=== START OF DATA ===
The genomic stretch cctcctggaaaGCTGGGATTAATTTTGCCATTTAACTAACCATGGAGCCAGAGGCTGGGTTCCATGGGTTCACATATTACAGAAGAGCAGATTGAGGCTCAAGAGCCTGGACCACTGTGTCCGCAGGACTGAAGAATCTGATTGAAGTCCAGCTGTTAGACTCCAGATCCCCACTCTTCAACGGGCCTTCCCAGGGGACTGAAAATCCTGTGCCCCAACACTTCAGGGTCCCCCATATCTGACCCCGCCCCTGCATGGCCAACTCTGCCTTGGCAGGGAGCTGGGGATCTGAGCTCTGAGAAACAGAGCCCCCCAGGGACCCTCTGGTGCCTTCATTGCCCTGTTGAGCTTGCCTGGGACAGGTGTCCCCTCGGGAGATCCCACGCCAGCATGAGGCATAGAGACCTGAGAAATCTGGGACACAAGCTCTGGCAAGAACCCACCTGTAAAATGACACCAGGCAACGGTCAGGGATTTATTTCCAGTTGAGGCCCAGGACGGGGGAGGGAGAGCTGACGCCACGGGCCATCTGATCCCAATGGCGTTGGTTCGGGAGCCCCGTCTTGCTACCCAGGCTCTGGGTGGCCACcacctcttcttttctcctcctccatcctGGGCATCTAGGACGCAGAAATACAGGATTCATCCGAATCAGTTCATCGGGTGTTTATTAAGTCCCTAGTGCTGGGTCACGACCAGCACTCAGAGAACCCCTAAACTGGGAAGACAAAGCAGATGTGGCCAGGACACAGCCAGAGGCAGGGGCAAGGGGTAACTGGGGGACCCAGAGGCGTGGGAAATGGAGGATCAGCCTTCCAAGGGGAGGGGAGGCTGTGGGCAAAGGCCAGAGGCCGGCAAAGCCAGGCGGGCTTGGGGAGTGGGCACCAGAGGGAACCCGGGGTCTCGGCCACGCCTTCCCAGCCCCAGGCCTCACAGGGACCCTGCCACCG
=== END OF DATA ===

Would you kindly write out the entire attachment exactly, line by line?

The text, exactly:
The genomic stretch cctcctggaaaGCTGGGATTAATTTTGCCATTTAACTAACCATGGAGCCAGAGGCTGGGTTCCATGGGTTCACATATTACAGAAGAGCAGATTGAGGCTCAAGAGCCTGGACCACTGTGTCCGCAGGACTGAAGAATCTGATTGAAGTCCAGCTGTTAGACTCCAGATCCCCACTCTTCAACGGGCCTTCCCAGGGGACTGAAAATCCTGTGCCCCAACACTTCAGGGTCCCCCATATCTGACCCCGCCCCTGCATGGCCAACTCTGCCTTGGCAGGGAGCTGGGGATCTGAGCTCTGAGAAACAGAGCCCCCCAGGGACCCTCTGGTGCCTTCATTGCCCTGTTGAGCTTGCCTGGGACAGGTGTCCCCTCGGGAGATCCCACGCCAGCATGAGGCATAGAGACCTGAGAAATCTGGGACACAAGCTCTGGCAAGAACCCACCTGTAAAATGACACCAGGCAACGGTCAGGGATTTATTTCCAGTTGAGGCCCAGGACGGGGGAGGGAGAGCTGACGCCACGGGCCATCTGATCCCAATGGCGTTGGTTCGGGAGCCCCGTCTTGCTACCCAGGCTCTGGGTGGCCACcacctcttcttttctcctcctccatcctGGGCATCTAGGACGCAGAAATACAGGATTCATCCGAATCAGTTCATCGGGTGTTTATTAAGTCCCTAGTGCTGGGTCACGACCAGCACTCAGAGAACCCCTAAACTGGGAAGACAAAGCAGATGTGGCCAGGACACAGCCAGAGGCAGGGGCAAGGGGTAACTGGGGGACCCAGAGGCGTGGGAAATGGAGGATCAGCCTTCCAAGGGGAGGGGAGGCTGTGGGCAAAGGCCAGAGGCCGGCAAAGCCAGGCGGGCTTGGGGAGTGGGCACCAGAGGGAACCCGGGGTCTCGGCCACGCCTTCCCAGCCCCAGGCCTCACAGGGACCCTGCCACCG